How To Ensure Your Truck’s Longevity

Truck owners, for the most part, really love their trucks. And they know that if you take good care of your truck, it is far more likely that your truck will take good care of you. Every model and make comes with its own specific needs, which is why your owner’s manual is so important. But in general, there are a number of generic tips that apply to most every truck on the road. These pointers can keep you behind the wheel longer and allow your truck a more extensive life expectancy.

As Just Mentioned – The Owner’s Manual

This is, more or less, your Truck Bible. Pay attention to all it has to say. We are not telling you to read it cover to cover at the earliest possible point in time. But you should know that you can always turn to it for information regarding maintenance and more. Always keep it handy.

Annual Inspections

A yearly inspection is required by some provinces. But whether it is required or not, it’s good practice. Consider it a doctor’s checkup for your truck. Before turning into costly repairs, potential problems can be diagnosed and treated by a technician.

Driving Conditions Affect Your Truck

The life of your truck is in your hands. Its life span will be considerably decreased if you constantly subject it to extreme conditions. But, your truck can last longer if you go the speed limit and try to stick to well-paved roads.

Just like You – Your Engine Needs to Breathe

Clean air access is crucial to the proper functioning of an engine. Help your engine breathe with a new air filter at least every 30,000 miles, if not every 15,000 miles. The dirtier the conditions you drive in – the more often you should change your air filter.

Monthly Fluid And Light Checks

Fluid checks and light checks can be done at the same time, monthly.

Fluid checks:

  • Check your owner’s manual for the type of coolant that your truck uses and check it.
  • Check not only the oil level but the condition of the oil. For a more accurate reading, wait until your engine has cooled.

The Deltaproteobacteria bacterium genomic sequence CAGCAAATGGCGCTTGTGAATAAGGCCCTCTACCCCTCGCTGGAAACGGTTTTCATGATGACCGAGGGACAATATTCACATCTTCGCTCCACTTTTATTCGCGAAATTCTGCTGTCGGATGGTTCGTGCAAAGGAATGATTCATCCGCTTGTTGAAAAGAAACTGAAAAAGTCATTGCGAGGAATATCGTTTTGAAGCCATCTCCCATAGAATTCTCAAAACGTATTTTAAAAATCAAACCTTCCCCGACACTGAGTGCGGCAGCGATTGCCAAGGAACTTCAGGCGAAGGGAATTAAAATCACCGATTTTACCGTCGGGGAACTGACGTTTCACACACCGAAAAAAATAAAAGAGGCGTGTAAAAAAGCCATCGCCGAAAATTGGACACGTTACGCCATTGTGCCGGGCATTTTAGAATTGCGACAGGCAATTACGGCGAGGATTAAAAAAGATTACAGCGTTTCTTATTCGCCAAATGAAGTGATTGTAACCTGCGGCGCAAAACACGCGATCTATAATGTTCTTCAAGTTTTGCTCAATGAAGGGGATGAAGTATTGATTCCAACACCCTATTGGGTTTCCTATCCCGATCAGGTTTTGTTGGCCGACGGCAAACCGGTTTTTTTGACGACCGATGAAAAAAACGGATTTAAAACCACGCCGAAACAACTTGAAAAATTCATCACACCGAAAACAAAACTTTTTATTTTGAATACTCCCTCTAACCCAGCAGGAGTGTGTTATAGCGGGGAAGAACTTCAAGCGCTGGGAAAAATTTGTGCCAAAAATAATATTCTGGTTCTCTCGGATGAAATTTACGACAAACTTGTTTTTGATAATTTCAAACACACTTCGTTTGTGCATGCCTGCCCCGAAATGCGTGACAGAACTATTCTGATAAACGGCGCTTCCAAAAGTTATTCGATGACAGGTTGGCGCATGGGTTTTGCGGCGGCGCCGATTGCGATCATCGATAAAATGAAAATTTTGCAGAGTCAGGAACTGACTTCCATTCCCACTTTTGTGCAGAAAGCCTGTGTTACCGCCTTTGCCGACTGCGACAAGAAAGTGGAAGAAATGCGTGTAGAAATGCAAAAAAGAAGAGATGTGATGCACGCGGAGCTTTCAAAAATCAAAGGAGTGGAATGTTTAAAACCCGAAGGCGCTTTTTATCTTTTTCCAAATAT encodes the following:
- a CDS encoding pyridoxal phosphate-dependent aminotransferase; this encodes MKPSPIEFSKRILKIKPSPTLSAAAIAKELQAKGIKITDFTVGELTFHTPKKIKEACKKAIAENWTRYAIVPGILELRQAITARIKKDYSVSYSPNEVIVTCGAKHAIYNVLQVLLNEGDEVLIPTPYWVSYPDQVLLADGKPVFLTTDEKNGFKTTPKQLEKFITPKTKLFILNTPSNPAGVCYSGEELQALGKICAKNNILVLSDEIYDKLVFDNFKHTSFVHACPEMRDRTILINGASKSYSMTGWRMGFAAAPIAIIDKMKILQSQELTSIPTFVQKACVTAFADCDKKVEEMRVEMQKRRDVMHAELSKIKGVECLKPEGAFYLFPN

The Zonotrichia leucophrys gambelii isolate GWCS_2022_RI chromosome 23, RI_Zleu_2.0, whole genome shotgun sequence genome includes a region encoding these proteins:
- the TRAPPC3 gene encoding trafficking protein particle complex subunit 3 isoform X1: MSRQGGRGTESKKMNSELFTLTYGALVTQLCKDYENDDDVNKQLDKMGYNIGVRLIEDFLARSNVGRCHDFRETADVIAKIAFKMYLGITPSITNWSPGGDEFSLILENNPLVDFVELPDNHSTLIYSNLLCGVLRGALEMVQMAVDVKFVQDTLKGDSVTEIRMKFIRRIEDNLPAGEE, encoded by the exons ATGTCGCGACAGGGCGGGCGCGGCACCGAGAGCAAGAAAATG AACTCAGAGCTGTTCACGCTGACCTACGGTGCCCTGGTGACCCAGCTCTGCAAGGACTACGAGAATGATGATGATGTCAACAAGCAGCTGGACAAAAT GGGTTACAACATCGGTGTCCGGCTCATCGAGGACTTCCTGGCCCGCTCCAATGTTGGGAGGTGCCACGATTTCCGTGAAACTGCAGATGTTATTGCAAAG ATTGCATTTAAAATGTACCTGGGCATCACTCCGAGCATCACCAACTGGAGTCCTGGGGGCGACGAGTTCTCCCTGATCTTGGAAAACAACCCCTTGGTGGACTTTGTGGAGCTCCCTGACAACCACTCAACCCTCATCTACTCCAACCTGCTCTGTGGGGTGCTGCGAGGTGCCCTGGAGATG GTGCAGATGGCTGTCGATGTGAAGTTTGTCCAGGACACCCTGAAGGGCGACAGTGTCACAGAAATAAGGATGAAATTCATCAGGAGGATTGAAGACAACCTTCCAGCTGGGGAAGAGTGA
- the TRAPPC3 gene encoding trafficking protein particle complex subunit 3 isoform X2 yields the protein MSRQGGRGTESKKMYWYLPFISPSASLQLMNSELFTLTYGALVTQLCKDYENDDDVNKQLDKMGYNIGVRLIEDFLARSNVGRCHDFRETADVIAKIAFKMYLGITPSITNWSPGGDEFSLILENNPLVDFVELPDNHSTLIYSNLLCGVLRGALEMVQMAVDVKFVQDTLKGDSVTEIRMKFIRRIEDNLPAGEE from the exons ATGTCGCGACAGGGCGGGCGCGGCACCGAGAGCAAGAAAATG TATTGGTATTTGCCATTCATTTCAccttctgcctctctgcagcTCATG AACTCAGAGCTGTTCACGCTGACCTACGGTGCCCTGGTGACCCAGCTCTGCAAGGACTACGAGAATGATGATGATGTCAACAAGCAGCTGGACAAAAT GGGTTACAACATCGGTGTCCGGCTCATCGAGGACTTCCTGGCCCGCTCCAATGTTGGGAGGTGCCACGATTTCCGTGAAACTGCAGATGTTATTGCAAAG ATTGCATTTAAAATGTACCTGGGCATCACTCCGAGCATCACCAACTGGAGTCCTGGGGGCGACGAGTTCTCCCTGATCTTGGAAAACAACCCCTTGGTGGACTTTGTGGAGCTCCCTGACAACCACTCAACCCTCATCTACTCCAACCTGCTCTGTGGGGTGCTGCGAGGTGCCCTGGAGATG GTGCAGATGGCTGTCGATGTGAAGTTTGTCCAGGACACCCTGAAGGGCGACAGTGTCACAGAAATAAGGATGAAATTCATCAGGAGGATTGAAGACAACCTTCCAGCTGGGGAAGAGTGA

Light checks:

  • Check to make sure that your glovebox contains extra fuses.
  • Never drive with burned out headlights.
  • Inspect all running lights, directionals, brake lights, backup lights, etc.
  • Check all interior lights and lighting as well.

Inspect the Alignment of Your Wheels

You might need to align the wheels of your truck if you notice it veering to one side. The chances of needing tire alignment will increase if you drive aggressively or at high speeds along the rough roads. Tires wear down more easily when your wheels are misaligned, the vehicle is harder to handle, and gas mileage worsens.

It Might Be Time to Balance Your Tires

In addition to alignment, wheel balancing is essential and can be accomplished at the same time your tires are rotated. Tires can become unbalanced each time you leave the road entirely or hit a bump or pothole. Suspension wear can be increased by unbalanced tires. And if you patch or replace a tire, it should be balanced, as well.

And while we’re on the topic, rotate your tires around the same time you change your oil. This will help with even wearing of your tires. It is more common for front tires to wear more quickly than the rear. You may be able to find a recommended rotation pattern in your owner’s manual.

As Mentioned Earlier – Change Your Oil

As easy as this is, it is commonly a neglected area. With regular oil changes, your truck will last longer. Every 7500 miles or every six months (depending on which comes first) you should change your oil if you’re truck model is 2007 or newer. Especially if you have an older model truck, every time you change your oil, you should also change your oil filter.

And, once again, check your owner’s manual for the appropriate type of oil.

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Let’s keep truckin'.

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